Science, politics, and health in the brave new world of pharmaceutical carcinogenic risk assessment: Technical progress or cycle of regulatory capture?
AbstractThe carcinogenicity (cancer-inducing potential) of pharmaceuticals is an important risk factor for health when considering whether thousands of patients on drug trials or millions/billions of consumers in the marketplace should be exposed to a new drug. Drawing on fieldwork involving over 50 interviews and documentary research spanning 2002–2010 in Europe and the US, and on regulatory capture theory, this article investigates how the techno-regulatory standards for carcinogenicity testing of pharmaceuticals have altered since 1998. It focuses on the replacement of long-term carcinogenicity tests in rodents (especially mice) with shorter-term tests involving genetically-engineered mice (GEM). Based on evidence regarding financial/organizational control, methodological design, and interpretation of the validation and application of these new GEM tests, it is argued that regulatory agencies permitted the drug industry to shape such validation and application in ways that prioritized commercial interests over the need to protect public health. Boundary-work enabling industry scientists to define some standards of public-health policy facilitated such capture. However, as the scientific credibility of GEM tests as tools to protect public health by screening out carcinogens became inescapably problematic, a regulatory resurgence, impelled by reputational concerns, exercised more control over industry’s construction and use of the tests, The extensive problems with GEM tests as public-health protective regulatory science raises the spectre that alterations to pharmaceutical carcinogenicity-testing standards since the 1990s may have been boundary-work in which the political project of decreasing the chance that companies’ products are defined as carcinogenic has masqueraded as techno-science.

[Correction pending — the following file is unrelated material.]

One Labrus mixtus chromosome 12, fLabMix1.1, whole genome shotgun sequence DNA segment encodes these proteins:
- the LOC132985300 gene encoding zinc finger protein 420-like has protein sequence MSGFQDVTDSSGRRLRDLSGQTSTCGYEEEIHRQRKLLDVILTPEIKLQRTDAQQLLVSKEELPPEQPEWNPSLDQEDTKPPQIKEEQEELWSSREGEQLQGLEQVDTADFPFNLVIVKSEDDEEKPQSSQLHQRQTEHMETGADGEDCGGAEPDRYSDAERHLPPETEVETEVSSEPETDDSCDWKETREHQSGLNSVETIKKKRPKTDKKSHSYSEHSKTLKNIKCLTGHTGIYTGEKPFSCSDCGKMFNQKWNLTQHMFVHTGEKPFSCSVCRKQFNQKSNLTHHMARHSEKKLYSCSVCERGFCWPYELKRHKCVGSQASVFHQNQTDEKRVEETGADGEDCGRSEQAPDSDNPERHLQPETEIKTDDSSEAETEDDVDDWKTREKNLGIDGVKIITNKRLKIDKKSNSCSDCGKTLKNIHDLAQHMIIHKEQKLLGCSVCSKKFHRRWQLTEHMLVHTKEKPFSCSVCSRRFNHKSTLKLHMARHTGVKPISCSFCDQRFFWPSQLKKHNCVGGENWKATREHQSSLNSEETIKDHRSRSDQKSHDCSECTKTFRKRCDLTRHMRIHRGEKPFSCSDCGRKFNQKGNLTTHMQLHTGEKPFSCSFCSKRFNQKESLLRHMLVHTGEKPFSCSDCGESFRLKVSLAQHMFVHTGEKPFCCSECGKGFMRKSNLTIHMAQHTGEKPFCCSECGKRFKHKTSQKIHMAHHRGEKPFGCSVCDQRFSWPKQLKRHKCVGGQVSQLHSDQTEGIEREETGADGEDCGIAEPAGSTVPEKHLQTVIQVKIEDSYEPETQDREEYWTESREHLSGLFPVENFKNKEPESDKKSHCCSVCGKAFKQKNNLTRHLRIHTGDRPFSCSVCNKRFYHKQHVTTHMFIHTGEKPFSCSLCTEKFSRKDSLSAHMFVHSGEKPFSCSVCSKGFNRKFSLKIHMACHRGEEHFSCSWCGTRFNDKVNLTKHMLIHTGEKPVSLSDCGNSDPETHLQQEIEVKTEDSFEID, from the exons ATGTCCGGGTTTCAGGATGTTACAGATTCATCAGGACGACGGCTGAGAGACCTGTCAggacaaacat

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Bibliographic InfoArticle provided by Elsevier in its journal Social Science & Medicine.
Volume (Year): 75 (2012)
Issue (Month): 8 ()
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Web page: http://www.elsevier.com/wps/find/journaldescription.cws_home/315/description#description
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- Abraham, John & Reed, Tim, 2003. "Reshaping the carcinogenic risk assessment of medicines: international harmonisation for drug safety, industry/regulator efficiency or both?," Social Science & Medicine, Elsevier, vol. 57(2), pages 195-204, July.
- Abraham, John, 1998. "Regulating the cancer-inducing potential of non-steroidal anti-inflammatory drugs: Some lessons from the 1970s and 1980s," Social Science & Medicine, Elsevier, vol. 46(1), pages 39-51, January.
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